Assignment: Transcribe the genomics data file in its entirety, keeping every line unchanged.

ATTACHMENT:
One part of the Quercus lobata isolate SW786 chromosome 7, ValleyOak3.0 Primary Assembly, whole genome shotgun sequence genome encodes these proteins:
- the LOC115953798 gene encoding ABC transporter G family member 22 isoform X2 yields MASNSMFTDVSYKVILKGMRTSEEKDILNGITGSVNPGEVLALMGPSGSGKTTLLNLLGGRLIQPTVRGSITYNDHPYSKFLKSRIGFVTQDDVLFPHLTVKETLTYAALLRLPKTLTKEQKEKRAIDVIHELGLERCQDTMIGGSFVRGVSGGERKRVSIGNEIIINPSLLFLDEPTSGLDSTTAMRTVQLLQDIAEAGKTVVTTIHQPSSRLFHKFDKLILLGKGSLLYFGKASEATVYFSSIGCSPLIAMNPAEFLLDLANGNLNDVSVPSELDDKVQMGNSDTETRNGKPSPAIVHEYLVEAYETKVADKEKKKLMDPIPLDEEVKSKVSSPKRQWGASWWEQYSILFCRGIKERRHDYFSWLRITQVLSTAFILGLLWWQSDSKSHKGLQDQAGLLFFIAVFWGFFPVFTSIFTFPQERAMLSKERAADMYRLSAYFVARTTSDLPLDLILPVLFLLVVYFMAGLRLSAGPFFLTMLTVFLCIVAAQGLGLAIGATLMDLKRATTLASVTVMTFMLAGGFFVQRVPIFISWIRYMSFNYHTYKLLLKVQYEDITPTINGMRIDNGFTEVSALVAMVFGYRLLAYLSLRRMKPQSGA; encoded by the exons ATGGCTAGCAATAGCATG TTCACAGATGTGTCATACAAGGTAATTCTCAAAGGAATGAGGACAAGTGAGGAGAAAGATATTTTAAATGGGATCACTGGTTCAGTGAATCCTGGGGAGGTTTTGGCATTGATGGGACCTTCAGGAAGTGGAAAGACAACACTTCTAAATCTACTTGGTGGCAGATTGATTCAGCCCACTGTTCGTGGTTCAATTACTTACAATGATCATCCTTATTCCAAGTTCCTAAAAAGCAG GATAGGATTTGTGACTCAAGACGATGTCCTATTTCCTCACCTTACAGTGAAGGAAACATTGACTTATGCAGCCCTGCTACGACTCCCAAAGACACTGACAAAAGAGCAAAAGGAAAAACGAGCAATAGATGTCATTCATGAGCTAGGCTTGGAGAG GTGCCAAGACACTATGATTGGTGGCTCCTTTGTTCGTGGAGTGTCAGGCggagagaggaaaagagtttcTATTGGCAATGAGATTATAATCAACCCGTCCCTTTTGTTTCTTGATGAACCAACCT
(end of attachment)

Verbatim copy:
One part of the Quercus lobata isolate SW786 chromosome 7, ValleyOak3.0 Primary Assembly, whole genome shotgun sequence genome encodes these proteins:
- the LOC115953798 gene encoding ABC transporter G family member 22 isoform X2 yields MASNSMFTDVSYKVILKGMRTSEEKDILNGITGSVNPGEVLALMGPSGSGKTTLLNLLGGRLIQPTVRGSITYNDHPYSKFLKSRIGFVTQDDVLFPHLTVKETLTYAALLRLPKTLTKEQKEKRAIDVIHELGLERCQDTMIGGSFVRGVSGGERKRVSIGNEIIINPSLLFLDEPTSGLDSTTAMRTVQLLQDIAEAGKTVVTTIHQPSSRLFHKFDKLILLGKGSLLYFGKASEATVYFSSIGCSPLIAMNPAEFLLDLANGNLNDVSVPSELDDKVQMGNSDTETRNGKPSPAIVHEYLVEAYETKVADKEKKKLMDPIPLDEEVKSKVSSPKRQWGASWWEQYSILFCRGIKERRHDYFSWLRITQVLSTAFILGLLWWQSDSKSHKGLQDQAGLLFFIAVFWGFFPVFTSIFTFPQERAMLSKERAADMYRLSAYFVARTTSDLPLDLILPVLFLLVVYFMAGLRLSAGPFFLTMLTVFLCIVAAQGLGLAIGATLMDLKRATTLASVTVMTFMLAGGFFVQRVPIFISWIRYMSFNYHTYKLLLKVQYEDITPTINGMRIDNGFTEVSALVAMVFGYRLLAYLSLRRMKPQSGA; encoded by the exons ATGGCTAGCAATAGCATG TTCACAGATGTGTCATACAAGGTAATTCTCAAAGGAATGAGGACAAGTGAGGAGAAAGATATTTTAAATGGGATCACTGGTTCAGTGAATCCTGGGGAGGTTTTGGCATTGATGGGACCTTCAGGAAGTGGAAAGACAACACTTCTAAATCTACTTGGTGGCAGATTGATTCAGCCCACTGTTCGTGGTTCAATTACTTACAATGATCATCCTTATTCCAAGTTCCTAAAAAGCAG GATAGGATTTGTGACTCAAGACGATGTCCTATTTCCTCACCTTACAGTGAAGGAAACATTGACTTATGCAGCCCTGCTACGACTCCCAAAGACACTGACAAAAGAGCAAAAGGAAAAACGAGCAATAGATGTCATTCATGAGCTAGGCTTGGAGAG GTGCCAAGACACTATGATTGGTGGCTCCTTTGTTCGTGGAGTGTCAGGCggagagaggaaaagagtttcTATTGGCAATGAGATTATAATCAACCCGTCCCTTTTGTTTCTTGATGAACCAACCT